GAP calls for reform of telecoms access regime

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GAP calls for reform of telecoms access regime

Urgent reform of the current telecommunications access regime is needed to generate the investments required to give Australia state-of-the-art, world-leading telecommunications, the Global Access Partners (GAP) Congress on Regulatory Affairs heard today.

David Quilty, Telstra’s Group Managing Director for Public Policy and Communication, addressed the Congress today and released a GAP Taskforce report on Directions for reform of Part XIC of the Trade Practices Act.

Quilty said that the existing regime, first introduced in 1997, had failed to keep pace with the fast-changing technological evolution of the industry and was subsequently holding back the investment needed to provide Australia with a national high-speed broadband future.

“Australia has reached a tipping point on broadband,” Mr Quilty said. “While Telstra remains committed to the abolition of Parts XIB and XIC of the Trade Practices Act (TPA) in preference for the generic competition regime, the Taskforce report recognises a phased approach is realistic and as such has argued for changes to Part XIC to make it more efficient and investment focused.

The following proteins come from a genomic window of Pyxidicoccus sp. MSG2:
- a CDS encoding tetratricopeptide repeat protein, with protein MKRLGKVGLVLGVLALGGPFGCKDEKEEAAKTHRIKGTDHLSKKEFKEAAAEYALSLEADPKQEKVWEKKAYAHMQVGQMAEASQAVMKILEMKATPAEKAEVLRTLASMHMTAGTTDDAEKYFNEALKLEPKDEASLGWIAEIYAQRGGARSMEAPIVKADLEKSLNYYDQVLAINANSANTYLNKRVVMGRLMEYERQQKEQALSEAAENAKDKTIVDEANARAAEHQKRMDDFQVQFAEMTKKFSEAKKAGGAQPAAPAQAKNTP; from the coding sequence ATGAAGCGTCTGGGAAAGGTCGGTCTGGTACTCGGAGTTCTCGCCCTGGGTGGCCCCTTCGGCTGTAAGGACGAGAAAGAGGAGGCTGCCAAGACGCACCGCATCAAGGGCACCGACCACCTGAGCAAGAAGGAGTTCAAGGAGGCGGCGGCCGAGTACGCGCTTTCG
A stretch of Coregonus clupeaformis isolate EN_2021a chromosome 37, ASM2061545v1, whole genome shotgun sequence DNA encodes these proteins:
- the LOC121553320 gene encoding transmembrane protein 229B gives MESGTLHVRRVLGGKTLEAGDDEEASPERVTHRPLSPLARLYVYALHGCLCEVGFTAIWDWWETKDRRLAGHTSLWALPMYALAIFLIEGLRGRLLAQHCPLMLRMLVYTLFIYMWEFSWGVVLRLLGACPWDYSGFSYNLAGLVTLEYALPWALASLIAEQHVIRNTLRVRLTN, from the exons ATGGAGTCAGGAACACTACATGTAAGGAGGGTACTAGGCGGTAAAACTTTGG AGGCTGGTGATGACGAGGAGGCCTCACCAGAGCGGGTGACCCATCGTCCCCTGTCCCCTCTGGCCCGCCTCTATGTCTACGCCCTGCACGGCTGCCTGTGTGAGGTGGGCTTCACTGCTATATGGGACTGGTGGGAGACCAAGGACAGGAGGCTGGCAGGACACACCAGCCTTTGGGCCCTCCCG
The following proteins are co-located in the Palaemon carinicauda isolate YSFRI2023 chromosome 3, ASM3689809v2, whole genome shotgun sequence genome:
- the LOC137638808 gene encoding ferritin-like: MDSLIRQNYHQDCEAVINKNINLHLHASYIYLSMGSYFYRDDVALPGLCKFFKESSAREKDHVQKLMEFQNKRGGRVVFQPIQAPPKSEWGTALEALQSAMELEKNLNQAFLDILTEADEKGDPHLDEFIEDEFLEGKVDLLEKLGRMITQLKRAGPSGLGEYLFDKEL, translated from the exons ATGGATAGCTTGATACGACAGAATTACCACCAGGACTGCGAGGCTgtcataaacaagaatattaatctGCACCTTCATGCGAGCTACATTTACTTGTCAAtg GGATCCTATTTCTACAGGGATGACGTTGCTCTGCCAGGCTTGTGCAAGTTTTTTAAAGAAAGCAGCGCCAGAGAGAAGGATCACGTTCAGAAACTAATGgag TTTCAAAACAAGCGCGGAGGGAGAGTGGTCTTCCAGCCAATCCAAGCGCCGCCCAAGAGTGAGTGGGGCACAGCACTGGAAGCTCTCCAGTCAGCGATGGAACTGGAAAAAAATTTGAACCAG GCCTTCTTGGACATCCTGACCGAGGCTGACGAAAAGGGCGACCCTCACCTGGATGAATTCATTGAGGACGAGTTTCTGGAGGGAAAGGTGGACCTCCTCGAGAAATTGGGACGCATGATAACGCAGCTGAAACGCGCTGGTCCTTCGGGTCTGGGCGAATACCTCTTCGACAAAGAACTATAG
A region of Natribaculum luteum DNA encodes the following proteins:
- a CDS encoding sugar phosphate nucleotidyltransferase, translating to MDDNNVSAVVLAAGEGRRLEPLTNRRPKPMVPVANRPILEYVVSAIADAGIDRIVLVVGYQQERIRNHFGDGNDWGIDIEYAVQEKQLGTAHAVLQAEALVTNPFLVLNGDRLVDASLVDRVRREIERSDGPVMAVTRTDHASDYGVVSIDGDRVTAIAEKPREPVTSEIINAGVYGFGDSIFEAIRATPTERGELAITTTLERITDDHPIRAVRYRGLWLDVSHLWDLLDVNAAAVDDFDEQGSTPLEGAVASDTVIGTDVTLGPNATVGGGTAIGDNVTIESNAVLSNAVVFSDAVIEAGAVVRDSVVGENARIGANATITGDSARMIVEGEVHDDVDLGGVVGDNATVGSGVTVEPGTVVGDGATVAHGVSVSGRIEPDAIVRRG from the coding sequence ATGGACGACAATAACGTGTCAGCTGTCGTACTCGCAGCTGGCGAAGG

“The objective of the Taskforce was how to reform this regime in a way that will encourage investment and provide certainty for all involved, while at the same time ensuring that there continues to be fair and open access to true bottlenecks and a safety net to prevent and clamp-down on anti-competitive behaviour,” Quilty said.

The report said that the Taskforce had identified a number of urgently required reforms to provide benefits to access providers and seekers, and concluded:

“Part XIC has clearly not delivered the necessary fixed network investment required for a world-class telecommunications infrastructure. By failing to achieve the right balance between ‘builders’ and ‘buyers’ at such a critical time, Part XIC has left Australia playing a dangerous game of ‘catch-up’.

“If Part XIC is not reformed, then the inevitable result will be sub-standard services for consumers and small businesses in the very area that is central to the nation’s future productivity and competitiveness.”

Quilty said that the reforms set out in the report would lead to a regime that is less intrusive, more predictable, more efficient, more accountable and, most importantly of all, more attuned to the imperative of efficient investment in telecoms infrastructure.

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